On Wednesday, April 18 at 10am, Doyle will hold an auction of American Paintings, Furniture & Decorative Arts. The sale showcases 18th and 19th century American furniture and decorative arts, including silver, ceramics, mirrors, folk art, Chinese Export porcelain and rugs.
This auction category is Doyle’s premier venue for 19th and early 20th century American paintings, with the current sale showcasing over 90 examples. Included are Hudson River School landscapes, Western and Regional art, still lifes, portraits, nautical scenes and Folk paintings.
The daughter of a Quaker family with roots in the Shenandoah Valley, Mary Elizabeth Price (1877-1965) is best known for her highly decorative paintings of floral panels, often with metal leaf backgrounds. For much of her adult life, Price lived in a cottage on the banks of the Delaware River and was an active member of the vibrant artists community in Bucks County that also included Daniel Garber and John Folinsbee. The sale offers two works depicting peonies, poppies, hollyhocks and delphiniums; they are exceptional examples, apparently conceived as a diptych (est. $60,000-100,000).
Samuel S. Carr (1837-1908) immigrated to the United States from England in the early 1860s. Although he spent most of his life in Manhattan and Brooklyn, he developed a special feeling for American rural life, particularly the pleasures and anxieties of childhood. In Caught in the Art, from 1885, two truant farm boys are scolded by an older girl on her way to school (est. $10,000-15,000).
In the late 1930s, Roger Medearis (1920-2001) studied under Thomas Hart Benton at the Kansas City Art Institute and embraced the medium of egg tempera. The current landscape, Milking Time, from 1946, was executed egg tempera on board and incorporates stylized forms and undulating lines reminiscent of his teacher (est. $4,000-6,000).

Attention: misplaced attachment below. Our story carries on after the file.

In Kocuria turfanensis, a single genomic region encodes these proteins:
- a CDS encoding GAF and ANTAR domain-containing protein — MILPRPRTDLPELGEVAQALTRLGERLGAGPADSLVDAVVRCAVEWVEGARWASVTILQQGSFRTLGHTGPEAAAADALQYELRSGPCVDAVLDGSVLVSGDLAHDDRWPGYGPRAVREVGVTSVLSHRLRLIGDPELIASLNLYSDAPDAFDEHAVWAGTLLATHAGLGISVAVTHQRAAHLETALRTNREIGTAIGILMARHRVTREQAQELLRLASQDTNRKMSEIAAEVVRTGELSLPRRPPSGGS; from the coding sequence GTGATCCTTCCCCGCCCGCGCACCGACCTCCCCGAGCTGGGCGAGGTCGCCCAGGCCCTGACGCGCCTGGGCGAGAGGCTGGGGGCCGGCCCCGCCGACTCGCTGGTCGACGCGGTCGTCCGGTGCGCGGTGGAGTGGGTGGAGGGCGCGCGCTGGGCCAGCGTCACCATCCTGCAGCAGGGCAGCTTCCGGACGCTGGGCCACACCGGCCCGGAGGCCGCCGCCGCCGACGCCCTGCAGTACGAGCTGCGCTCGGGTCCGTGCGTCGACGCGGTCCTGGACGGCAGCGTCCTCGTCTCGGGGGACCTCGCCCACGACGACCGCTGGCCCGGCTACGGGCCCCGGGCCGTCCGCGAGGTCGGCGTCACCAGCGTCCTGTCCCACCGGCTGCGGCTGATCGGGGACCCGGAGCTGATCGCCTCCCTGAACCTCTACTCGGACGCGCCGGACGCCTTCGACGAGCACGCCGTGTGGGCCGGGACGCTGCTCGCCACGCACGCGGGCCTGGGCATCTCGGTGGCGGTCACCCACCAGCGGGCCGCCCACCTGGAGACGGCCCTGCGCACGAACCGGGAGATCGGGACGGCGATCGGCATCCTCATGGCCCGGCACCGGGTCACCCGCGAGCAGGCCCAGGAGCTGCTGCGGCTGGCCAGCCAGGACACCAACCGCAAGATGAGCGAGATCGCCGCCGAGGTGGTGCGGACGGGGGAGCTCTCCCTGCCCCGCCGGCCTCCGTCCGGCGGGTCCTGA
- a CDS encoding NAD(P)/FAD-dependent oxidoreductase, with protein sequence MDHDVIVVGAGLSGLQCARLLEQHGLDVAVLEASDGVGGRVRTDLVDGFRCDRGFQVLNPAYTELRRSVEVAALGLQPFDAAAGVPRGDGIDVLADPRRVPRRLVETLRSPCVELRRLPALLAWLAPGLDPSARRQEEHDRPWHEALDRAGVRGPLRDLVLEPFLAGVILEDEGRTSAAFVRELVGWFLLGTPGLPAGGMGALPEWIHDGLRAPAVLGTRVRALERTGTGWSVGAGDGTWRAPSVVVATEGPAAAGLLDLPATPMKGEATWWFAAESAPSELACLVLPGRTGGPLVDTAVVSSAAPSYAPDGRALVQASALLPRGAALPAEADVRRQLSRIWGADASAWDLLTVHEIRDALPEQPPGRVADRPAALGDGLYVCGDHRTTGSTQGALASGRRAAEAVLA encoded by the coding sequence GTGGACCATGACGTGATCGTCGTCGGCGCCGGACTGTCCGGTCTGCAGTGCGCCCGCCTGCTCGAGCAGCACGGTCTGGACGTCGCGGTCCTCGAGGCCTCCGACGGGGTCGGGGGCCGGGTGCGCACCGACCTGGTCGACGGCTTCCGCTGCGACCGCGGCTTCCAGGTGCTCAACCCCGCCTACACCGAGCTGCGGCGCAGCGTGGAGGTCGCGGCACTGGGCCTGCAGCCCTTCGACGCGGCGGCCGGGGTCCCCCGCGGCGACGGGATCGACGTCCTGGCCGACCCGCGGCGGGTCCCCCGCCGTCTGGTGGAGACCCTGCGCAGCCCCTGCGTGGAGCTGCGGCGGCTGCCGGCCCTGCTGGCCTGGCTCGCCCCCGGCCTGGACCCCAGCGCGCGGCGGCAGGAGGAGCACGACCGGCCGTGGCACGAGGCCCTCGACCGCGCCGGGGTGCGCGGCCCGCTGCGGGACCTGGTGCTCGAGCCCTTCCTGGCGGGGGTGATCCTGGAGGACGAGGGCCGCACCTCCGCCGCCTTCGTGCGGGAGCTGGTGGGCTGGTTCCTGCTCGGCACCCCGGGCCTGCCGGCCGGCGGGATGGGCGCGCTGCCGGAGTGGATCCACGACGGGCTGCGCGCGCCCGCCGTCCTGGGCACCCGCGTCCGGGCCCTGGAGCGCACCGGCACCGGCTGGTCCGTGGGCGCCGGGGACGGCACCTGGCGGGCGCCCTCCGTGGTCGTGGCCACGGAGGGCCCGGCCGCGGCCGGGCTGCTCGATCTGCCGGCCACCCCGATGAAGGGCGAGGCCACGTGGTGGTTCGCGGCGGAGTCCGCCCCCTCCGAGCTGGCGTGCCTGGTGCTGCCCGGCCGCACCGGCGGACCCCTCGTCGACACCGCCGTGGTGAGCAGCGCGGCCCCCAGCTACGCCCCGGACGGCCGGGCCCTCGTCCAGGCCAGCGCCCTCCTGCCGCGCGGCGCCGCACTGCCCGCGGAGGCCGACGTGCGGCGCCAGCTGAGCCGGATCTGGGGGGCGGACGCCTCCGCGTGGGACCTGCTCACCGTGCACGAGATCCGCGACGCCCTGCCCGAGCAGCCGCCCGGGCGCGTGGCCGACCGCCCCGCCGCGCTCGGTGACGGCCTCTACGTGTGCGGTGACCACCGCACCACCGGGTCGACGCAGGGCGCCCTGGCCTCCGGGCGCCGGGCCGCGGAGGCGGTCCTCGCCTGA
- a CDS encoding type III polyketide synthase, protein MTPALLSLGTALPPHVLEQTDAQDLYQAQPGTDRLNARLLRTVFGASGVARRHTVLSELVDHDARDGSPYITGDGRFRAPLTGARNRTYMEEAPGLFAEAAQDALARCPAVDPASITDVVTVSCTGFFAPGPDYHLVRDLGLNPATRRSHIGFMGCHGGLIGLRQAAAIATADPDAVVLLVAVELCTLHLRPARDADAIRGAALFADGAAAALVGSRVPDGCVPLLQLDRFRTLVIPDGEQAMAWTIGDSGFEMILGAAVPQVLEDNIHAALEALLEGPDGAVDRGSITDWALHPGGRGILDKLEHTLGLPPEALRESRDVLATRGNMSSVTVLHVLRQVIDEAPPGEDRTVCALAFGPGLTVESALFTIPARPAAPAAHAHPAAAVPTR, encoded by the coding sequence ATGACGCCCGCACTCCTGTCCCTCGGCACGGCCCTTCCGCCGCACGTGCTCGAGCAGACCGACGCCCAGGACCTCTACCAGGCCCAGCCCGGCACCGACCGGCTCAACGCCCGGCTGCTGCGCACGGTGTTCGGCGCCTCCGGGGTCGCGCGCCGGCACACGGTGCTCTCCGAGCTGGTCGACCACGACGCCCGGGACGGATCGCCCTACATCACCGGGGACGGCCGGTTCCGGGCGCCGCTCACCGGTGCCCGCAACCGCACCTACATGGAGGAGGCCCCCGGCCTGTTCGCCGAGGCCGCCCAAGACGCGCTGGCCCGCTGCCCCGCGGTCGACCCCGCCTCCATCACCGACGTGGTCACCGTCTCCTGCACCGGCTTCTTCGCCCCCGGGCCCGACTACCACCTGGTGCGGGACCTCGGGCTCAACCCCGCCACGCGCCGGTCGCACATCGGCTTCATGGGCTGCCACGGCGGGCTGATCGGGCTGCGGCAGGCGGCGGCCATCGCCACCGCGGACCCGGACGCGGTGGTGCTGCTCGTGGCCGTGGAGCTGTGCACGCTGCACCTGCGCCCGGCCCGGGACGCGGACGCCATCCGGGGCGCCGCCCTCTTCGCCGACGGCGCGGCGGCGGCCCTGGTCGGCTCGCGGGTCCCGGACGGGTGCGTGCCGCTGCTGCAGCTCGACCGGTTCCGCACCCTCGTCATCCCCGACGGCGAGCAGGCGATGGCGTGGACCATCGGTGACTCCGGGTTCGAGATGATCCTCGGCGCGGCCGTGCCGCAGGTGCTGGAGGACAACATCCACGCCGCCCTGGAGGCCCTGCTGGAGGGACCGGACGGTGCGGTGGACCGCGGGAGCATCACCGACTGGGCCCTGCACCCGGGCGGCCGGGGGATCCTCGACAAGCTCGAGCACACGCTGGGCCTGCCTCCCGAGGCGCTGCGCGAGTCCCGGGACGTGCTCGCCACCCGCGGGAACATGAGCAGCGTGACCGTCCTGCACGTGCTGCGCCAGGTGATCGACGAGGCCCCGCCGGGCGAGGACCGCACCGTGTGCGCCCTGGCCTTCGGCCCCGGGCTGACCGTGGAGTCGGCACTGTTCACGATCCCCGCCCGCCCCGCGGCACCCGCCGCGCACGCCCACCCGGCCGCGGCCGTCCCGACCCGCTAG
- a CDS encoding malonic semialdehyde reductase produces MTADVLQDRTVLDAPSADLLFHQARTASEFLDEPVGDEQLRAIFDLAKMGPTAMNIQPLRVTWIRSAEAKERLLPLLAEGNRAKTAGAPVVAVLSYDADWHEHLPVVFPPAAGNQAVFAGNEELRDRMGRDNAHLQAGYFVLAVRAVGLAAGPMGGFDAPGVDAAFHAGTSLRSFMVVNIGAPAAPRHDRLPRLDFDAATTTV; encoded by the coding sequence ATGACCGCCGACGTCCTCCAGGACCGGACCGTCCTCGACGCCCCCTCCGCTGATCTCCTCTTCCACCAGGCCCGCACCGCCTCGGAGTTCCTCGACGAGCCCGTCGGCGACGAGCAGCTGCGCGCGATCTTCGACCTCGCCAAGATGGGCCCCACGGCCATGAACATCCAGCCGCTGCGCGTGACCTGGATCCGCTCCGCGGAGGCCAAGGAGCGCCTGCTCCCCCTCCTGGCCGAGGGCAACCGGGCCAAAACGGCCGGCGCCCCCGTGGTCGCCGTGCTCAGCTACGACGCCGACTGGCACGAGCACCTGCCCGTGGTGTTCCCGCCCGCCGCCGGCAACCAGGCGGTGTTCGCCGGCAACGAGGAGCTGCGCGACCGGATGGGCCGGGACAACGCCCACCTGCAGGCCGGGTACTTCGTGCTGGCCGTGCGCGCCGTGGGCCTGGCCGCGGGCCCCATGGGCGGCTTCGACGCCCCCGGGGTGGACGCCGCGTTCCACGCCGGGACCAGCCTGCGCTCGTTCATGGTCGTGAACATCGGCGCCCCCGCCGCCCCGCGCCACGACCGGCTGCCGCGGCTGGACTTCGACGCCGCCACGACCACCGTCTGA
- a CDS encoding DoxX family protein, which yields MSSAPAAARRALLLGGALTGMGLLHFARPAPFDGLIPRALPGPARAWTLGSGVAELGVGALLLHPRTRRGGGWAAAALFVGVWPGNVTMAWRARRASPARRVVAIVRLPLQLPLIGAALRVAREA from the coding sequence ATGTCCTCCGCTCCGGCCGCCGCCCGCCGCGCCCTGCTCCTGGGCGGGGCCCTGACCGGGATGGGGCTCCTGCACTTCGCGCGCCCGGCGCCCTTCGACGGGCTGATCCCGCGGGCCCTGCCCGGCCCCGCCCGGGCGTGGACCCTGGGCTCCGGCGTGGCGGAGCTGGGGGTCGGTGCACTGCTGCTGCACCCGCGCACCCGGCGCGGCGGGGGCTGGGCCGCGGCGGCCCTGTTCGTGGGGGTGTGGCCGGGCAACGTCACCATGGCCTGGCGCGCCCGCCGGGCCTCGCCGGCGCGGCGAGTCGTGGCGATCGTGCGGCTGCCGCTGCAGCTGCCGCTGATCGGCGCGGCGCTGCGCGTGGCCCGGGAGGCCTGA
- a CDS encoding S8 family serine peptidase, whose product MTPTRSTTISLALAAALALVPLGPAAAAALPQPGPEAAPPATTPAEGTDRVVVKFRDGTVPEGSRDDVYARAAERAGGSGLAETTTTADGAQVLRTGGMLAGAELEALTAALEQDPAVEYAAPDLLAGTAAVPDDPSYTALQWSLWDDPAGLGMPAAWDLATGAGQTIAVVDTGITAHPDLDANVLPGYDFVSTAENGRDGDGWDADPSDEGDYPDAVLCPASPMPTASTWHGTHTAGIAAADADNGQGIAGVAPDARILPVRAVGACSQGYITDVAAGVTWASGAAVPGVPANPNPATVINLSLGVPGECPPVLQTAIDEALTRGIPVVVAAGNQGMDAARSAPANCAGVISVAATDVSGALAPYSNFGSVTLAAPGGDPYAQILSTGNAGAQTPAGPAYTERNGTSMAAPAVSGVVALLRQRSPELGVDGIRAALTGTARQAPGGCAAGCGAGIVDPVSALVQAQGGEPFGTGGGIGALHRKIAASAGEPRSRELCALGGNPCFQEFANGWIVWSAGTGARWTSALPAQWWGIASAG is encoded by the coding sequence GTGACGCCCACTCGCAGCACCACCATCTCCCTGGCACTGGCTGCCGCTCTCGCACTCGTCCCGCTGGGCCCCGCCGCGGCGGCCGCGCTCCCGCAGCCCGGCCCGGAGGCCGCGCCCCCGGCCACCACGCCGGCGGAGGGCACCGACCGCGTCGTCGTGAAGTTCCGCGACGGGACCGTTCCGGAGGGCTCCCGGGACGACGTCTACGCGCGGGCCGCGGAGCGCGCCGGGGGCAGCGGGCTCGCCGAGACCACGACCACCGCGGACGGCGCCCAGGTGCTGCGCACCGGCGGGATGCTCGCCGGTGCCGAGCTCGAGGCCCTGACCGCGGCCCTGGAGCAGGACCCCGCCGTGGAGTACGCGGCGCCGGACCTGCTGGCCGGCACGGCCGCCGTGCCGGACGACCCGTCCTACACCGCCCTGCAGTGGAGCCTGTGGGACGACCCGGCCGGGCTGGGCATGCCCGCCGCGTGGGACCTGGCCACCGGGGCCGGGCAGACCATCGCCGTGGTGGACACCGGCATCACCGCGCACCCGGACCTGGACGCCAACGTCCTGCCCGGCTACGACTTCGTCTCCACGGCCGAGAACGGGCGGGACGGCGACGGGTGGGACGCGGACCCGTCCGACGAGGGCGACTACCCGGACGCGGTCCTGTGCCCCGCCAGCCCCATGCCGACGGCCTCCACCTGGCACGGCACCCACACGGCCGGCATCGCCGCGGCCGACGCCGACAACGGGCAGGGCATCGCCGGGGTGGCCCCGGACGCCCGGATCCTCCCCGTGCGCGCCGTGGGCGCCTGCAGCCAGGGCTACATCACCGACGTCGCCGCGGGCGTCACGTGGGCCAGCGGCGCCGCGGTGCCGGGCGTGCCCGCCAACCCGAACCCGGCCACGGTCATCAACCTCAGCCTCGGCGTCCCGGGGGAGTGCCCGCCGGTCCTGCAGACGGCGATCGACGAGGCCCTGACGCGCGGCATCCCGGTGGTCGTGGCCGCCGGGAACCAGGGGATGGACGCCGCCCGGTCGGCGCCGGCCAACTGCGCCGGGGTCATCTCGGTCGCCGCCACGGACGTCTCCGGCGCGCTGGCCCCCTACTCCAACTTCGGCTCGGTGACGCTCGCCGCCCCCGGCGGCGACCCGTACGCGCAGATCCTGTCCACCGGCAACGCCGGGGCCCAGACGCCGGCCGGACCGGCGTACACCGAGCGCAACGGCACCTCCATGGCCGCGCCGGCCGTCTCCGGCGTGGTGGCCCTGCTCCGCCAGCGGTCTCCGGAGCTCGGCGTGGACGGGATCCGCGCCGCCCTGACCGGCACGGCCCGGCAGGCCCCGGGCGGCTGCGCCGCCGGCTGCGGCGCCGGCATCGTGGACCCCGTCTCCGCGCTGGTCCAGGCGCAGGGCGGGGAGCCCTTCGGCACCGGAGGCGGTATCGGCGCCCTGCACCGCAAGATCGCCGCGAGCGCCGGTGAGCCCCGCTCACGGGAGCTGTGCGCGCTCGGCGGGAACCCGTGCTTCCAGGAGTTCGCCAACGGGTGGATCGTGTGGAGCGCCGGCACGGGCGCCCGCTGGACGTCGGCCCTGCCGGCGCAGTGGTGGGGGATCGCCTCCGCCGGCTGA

Other artists represented in the sale include William Michael Harnett, Edward Moran, Thomas Hill, Hermann Herzog, Thomas Worthington Whittredge, George Inness, Edward B. Gay and Johann Berthelsen.
From the Estate of Eleanor Johnson is a circa 1850 three-piece coin silver coffee service and a circa 1845 coin silver monteith, both by Garner & Winchester of Lexington, Kentucky (est. each $5,000-7,000). Due to strife and economic hardship during the last half of the 19th century, silver from the antebellum South is rare, and rarer still is the fact that this silver has descended through seven generations of the same family for which it was made.
Property from the Rhinelander Stewart Family offers furniture, decorative arts and silver, including a Tiffany & Co. sterling silver child’s bowl and stand engraved for William Rhinelander Stewart Jr. with the date 1889 (est. $600-800) and George II sterling silver salver by Denis Langton, London, 1732 (est. $1,000-1,500).
Property of a Long Island Estate features a Chippendale mahogany tilt-top tea table, New York, circa 1770 (est. $1,500-2,500). From a different collection is a circa 1810 inlaid mahogany Pembroke table bearing an inscription indicating it was made in Poughkeepsie, 85 miles up the Hudson (est. $1,500-2,000). Pembroke tables, like this refined example, were very popular in New York in the early 19th century.